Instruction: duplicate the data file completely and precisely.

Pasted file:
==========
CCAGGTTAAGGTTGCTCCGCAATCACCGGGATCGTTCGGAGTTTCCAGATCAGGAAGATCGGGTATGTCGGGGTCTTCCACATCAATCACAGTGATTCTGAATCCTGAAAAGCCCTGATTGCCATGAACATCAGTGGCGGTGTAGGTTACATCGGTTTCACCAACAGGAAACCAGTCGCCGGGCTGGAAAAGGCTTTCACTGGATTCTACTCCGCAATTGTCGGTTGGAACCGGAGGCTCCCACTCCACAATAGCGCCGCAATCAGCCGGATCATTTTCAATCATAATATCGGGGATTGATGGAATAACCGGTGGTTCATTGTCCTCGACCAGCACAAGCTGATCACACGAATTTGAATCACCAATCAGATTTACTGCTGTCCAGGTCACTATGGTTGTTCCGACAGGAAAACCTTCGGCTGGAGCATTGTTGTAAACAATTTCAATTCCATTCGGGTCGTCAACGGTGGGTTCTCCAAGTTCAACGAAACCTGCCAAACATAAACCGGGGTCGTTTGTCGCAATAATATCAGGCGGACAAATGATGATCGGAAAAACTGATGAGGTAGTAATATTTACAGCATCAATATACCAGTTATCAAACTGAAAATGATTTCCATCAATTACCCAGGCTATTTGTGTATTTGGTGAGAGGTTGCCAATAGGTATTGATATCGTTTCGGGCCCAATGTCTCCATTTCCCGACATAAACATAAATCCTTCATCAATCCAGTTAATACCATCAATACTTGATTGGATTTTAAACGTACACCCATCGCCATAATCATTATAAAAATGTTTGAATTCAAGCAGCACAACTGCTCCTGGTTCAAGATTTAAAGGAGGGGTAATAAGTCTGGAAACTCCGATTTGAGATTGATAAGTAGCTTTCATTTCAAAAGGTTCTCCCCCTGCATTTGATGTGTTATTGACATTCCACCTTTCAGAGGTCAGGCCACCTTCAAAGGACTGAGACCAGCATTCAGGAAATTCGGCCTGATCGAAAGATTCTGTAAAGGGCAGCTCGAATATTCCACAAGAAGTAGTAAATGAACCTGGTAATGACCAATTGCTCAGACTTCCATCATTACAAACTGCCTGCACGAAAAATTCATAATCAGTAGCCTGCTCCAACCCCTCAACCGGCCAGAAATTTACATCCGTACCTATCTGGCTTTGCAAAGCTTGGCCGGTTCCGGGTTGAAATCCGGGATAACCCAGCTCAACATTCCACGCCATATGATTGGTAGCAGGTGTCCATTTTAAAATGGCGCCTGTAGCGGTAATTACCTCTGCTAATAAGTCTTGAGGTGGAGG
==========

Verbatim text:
CCAGGTTAAGGTTGCTCCGCAATCACCGGGATCGTTCGGAGTTTCCAGATCAGGAAGATCGGGTATGTCGGGGTCTTCCACATCAATCACAGTGATTCTGAATCCTGAAAAGCCCTGATTGCCATGAACATCAGTGGCGGTGTAGGTTACATCGGTTTCACCAACAGGAAACCAGTCGCCGGGCTGGAAAAGGCTTTCACTGGATTCTACTCCGCAATTGTCGGTTGGAACCGGAGGCTCCCACTCCACAATAGCGCCGCAATCAGCCGGATCATTTTCAATCATAATATCGGGGATTGATGGAATAACCGGTGGTTCATTGTCCTCGACCAGCACAAGCTGATCACACGAATTTGAATCACCAATCAGATTTACTGCTGTCCAGGTCACTATGGTTGTTCCGACAGGAAAACCTTCGGCTGGAGCATTGTTGTAAACAATTTCAATTCCATTCGGGTCGTCAACGGTGGGTTCTCCAAGTTCAACGAAACCTGCCAAACATAAACCGGGGTCGTTTGTCGCAATAATATCAGGCGGACAAATGATGATCGGAAAAACTGATGAGGTAGTAATATTTACAGCATCAATATACCAGTTATCAAACTGAAAATGATTTCCATCAATTACCCAGGCTATTTGTGTATTTGGTGAGAGGTTGCCAATAGGTATTGATATCGTTTCGGGCCCAATGTCTCCATTTCCCGACATAAACATAAATCCTTCATCAATCCAGTTAATACCATCAATACTTGATTGGATTTTAAACGTACACCCATCGCCATAATCATTATAAAAATGTTTGAATTCAAGCAGCACAACTGCTCCTGGTTCAAGATTTAAAGGAGGGGTAATAAGTCTGGAAACTCCGATTTGAGATTGATAAGTAGCTTTCATTTCAAAAGGTTCTCCCCCTGCATTTGATGTGTTATTGACATTCCACCTTTCAGAGGTCAGGCCACCTTCAAAGGACTGAGACCAGCATTCAGGAAATTCGGCCTGATCGAAAGATTCTGTAAAGGGCAGCTCGAATATTCCACAAGAAGTAGTAAATGAACCTGGTAATGACCAATTGCTCAGACTTCCATCATTACAAACTGCCTGCACGAAAAATTCATAATCAGTAGCCTGCTCCAACCCCTCAACCGGCCAGAAATTTACATCCGTACCTATCTGGCTTTGCAAAGCTTGGCCGGTTCCGGGTTGAAATCCGGGATAACCCAGCTCAACATTCCACGCCATATGATTGGTAGCAGGTGTCCATTTTAAAATGGCGCCTGTAGCGGTAATTACCTCTGCTAATAAGTCTTGAGGTGGAGG